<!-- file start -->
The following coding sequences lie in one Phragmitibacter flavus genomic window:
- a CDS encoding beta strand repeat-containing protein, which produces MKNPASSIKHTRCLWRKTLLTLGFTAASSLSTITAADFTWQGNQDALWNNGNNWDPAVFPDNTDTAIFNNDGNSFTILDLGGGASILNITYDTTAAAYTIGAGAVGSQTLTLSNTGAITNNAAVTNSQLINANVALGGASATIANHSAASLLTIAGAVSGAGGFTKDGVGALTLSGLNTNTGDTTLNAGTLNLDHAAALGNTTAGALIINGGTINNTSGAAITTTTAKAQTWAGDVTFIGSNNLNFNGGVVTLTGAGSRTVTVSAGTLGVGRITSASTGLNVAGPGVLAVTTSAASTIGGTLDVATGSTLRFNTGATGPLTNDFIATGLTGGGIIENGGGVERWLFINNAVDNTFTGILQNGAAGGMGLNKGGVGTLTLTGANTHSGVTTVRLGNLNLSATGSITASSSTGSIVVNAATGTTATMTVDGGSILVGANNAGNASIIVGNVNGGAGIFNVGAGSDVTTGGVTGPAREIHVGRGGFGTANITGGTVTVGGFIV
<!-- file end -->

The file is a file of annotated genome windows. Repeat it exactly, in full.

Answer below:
The following coding sequences lie in one Phragmitibacter flavus genomic window:
- a CDS encoding beta strand repeat-containing protein, which produces MKNPASSIKHTRCLWRKTLLTLGFTAASSLSTITAADFTWQGNQDALWNNGNNWDPAVFPDNTDTAIFNNDGNSFTILDLGGGASILNITYDTTAAAYTIGAGAVGSQTLTLSNTGAITNNAAVTNSQLINANVALGGASATIANHSAASLLTIAGAVSGAGGFTKDGVGALTLSGLNTNTGDTTLNAGTLNLDHAAALGNTTAGALIINGGTINNTSGAAITTTTAKAQTWAGDVTFIGSNNLNFNGGVVTLTGAGSRTVTVSAGTLGVGRITSASTGLNVAGPGVLAVTTSAASTIGGTLDVATGSTLRFNTGATGPLTNDFIATGLTGGGIIENGGGVERWLFINNAVDNTFTGILQNGAAGGMGLNKGGVGTLTLTGANTHSGVTTVRLGNLNLSATGSITASSSTGSIVVNAATGTTATMTVDGGSILVGANNAGNASIIVGNVNGGAGIFNVGAGSDVTTGGVTGPAREIHVGRGGFGTANITGGTVTVGGFIV